A three day window into what Rome has to offer a missionary seeking the faces of Christ.
31 October. A few children and more than a few adults gather at St. Paul’s for candy, popcorn and a showing of It’s the Great Pumpkin, Charlie Brown. The adults laugh at the antics of the Peanuts gang. The children are polite, but appear bored. We tell stories and enjoy each others’ company. The adults later bond over a more mature Hitchcock offering.
1 November. A proper Church of England evensong is performed movingly at All Saints Anglican Church by musicians from both our parishes (including two of my collegio flatmates).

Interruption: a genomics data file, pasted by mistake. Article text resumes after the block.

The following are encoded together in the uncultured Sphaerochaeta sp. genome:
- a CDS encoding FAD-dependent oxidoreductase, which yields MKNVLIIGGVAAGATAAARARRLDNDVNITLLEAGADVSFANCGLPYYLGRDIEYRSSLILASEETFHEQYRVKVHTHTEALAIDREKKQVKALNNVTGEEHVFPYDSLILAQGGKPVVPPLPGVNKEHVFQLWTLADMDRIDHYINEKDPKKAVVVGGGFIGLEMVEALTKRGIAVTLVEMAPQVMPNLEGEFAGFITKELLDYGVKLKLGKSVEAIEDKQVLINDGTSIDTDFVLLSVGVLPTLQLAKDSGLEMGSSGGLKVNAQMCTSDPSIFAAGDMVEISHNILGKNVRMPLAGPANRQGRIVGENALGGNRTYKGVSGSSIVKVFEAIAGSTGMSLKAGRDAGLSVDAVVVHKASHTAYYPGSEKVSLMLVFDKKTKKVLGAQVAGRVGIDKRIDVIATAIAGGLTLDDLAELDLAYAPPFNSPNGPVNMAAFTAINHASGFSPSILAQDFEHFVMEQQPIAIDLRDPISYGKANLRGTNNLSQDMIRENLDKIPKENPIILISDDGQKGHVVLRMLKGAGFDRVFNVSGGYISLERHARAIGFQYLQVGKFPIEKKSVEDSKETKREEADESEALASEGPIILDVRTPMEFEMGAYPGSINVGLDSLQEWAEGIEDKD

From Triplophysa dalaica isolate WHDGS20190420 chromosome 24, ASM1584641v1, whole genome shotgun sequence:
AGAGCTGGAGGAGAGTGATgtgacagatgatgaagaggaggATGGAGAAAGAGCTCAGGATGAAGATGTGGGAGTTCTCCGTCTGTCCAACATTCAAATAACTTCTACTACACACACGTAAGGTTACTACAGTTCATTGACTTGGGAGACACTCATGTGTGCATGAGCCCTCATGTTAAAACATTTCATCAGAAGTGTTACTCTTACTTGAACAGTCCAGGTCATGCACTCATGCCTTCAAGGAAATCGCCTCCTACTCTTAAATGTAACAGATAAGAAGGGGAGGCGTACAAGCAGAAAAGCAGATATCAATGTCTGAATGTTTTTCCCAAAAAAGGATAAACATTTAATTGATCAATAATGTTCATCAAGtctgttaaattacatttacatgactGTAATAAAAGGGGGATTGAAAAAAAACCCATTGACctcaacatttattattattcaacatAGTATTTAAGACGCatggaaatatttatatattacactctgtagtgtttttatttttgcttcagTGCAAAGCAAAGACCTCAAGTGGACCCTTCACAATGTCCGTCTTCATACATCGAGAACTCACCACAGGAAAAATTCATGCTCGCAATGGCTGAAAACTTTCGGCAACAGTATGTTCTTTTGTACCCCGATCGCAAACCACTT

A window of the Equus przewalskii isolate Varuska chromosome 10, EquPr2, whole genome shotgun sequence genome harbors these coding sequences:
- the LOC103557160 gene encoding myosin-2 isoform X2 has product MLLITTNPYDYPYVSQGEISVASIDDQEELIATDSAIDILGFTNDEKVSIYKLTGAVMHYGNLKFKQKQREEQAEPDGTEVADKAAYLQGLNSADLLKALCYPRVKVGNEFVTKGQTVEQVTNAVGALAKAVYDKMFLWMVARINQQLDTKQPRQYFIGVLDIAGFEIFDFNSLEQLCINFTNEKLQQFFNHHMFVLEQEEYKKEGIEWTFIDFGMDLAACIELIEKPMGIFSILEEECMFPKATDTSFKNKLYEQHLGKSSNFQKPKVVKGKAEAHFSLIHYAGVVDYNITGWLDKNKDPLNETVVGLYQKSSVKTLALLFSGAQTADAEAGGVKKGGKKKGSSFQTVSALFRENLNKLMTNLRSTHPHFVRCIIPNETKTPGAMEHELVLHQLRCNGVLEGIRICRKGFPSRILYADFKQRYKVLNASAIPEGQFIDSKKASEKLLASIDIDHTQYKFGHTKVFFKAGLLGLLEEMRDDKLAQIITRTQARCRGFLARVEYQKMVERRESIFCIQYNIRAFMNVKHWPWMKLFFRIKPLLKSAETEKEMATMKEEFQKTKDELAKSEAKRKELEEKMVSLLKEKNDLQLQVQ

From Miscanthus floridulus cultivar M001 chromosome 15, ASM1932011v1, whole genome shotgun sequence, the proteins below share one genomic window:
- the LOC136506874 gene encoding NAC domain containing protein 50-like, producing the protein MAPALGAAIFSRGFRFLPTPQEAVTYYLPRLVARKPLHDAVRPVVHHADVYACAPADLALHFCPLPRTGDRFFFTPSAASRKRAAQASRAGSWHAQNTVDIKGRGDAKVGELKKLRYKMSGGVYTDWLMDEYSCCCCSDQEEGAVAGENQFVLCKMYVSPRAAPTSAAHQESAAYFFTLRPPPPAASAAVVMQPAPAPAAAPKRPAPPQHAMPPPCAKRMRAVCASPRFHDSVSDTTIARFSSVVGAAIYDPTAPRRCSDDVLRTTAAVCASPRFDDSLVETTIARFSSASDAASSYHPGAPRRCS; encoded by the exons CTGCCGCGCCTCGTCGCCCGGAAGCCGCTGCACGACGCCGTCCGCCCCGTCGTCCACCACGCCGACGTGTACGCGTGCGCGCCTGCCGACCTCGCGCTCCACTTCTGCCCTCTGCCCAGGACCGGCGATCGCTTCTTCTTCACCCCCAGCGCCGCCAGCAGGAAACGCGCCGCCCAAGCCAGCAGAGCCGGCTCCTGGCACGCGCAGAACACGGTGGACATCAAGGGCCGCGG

3 November. Mother Clelia Merloni is beatified at St. John Lateran, the cathedral church of the Diocese of Rome. Mother Clelia founded a religious order, the Apostles of the Sacred Heart of Jesus (whose US headquarters I learned is only a few miles from my home in Connecticut!) but her track toward sainthood is based on a more complicated story of challenges, trials and faithfulness – really the kind of sainthood to which we are all called as followers of Christ. The packed cathedral was charged with an energy of gentle love and peacefulness. While all of humanity seemed represented, there was an outsized number of joyful women. I was lifted up by the celebration, and left with the thought that this is an energy, a faith and an incarnation of Christ that can truly move mountains.